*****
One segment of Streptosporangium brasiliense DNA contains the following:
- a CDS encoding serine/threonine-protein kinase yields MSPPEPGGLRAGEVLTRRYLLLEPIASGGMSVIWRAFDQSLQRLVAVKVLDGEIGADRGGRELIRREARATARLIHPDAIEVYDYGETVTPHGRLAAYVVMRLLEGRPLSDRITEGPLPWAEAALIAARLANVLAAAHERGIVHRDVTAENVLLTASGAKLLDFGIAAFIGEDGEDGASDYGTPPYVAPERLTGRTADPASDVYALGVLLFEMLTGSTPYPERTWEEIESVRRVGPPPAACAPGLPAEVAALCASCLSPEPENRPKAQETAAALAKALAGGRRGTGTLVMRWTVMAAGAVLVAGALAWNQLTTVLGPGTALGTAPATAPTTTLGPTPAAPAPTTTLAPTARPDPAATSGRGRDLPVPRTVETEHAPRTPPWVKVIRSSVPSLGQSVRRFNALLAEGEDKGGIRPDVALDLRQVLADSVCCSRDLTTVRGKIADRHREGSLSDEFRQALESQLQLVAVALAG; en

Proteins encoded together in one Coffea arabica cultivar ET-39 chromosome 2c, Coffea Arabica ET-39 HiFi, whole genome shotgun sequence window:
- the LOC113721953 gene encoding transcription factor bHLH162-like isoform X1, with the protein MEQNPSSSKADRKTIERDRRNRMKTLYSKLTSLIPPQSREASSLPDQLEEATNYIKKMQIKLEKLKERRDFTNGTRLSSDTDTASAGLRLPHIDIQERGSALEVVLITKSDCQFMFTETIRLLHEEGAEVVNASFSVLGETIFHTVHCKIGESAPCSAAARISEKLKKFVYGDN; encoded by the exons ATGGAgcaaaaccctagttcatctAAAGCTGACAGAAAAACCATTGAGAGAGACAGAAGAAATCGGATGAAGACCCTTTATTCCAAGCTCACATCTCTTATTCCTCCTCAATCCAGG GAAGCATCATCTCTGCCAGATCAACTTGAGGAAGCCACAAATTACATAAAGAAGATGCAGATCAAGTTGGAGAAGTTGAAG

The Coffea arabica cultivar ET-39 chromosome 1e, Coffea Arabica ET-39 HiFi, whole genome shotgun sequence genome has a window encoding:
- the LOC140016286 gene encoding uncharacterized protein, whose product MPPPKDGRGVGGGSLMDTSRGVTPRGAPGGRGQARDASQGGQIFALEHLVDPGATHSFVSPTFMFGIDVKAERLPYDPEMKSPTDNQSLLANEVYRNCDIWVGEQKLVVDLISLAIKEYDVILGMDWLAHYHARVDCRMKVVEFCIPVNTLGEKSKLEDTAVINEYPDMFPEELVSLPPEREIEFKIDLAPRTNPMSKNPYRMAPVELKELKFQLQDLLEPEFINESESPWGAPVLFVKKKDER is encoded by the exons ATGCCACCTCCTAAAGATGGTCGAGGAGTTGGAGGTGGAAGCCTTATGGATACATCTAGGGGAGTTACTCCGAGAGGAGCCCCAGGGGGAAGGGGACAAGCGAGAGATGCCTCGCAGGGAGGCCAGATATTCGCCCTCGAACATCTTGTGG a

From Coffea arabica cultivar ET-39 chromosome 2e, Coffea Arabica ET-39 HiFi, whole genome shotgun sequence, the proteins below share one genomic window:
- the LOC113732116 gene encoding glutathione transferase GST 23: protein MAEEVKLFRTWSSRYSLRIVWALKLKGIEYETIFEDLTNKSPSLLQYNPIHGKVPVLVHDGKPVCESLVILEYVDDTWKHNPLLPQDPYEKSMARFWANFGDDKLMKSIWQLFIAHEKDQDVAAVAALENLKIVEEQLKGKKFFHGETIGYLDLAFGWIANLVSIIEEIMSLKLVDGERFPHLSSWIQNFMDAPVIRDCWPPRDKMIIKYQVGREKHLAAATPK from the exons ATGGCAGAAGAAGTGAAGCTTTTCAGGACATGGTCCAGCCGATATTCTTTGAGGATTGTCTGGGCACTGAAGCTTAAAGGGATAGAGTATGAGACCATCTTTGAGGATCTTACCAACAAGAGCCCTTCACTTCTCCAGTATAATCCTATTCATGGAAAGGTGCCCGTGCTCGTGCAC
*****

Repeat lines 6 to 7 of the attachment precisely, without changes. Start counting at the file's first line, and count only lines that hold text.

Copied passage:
- the LOC140016286 gene encoding uncharacterized protein, whose product MPPPKDGRGVGGGSLMDTSRGVTPRGAPGGRGQARDASQGGQIFALEHLVDPGATHSFVSPTFMFGIDVKAERLPYDPEMKSPTDNQSLLANEVYRNCDIWVGEQKLVVDLISLAIKEYDVILGMDWLAHYHARVDCRMKVVEFCIPVNTLGEKSKLEDTAVINEYPDMFPEELVSLPPEREIEFKIDLAPRTNPMSKNPYRMAPVELKELKFQLQDLLEPEFINESESPWGAPVLFVKKKDER is encoded by the exons ATGCCACCTCCTAAAGATGGTCGAGGAGTTGGAGGTGGAAGCCTTATGGATACATCTAGGGGAGTTACTCCGAGAGGAGCCCCAGGGGGAAGGGGACAAGCGAGAGATGCCTCGCAGGGAGGCCAGATATTCGCCCTCGAACATCTTGTGG a

From Coffea arabica cultivar ET-39 chromosome 2e, Coffea Arabica ET-39 HiFi, whole genome shotgun sequence, the proteins below share one genomic window: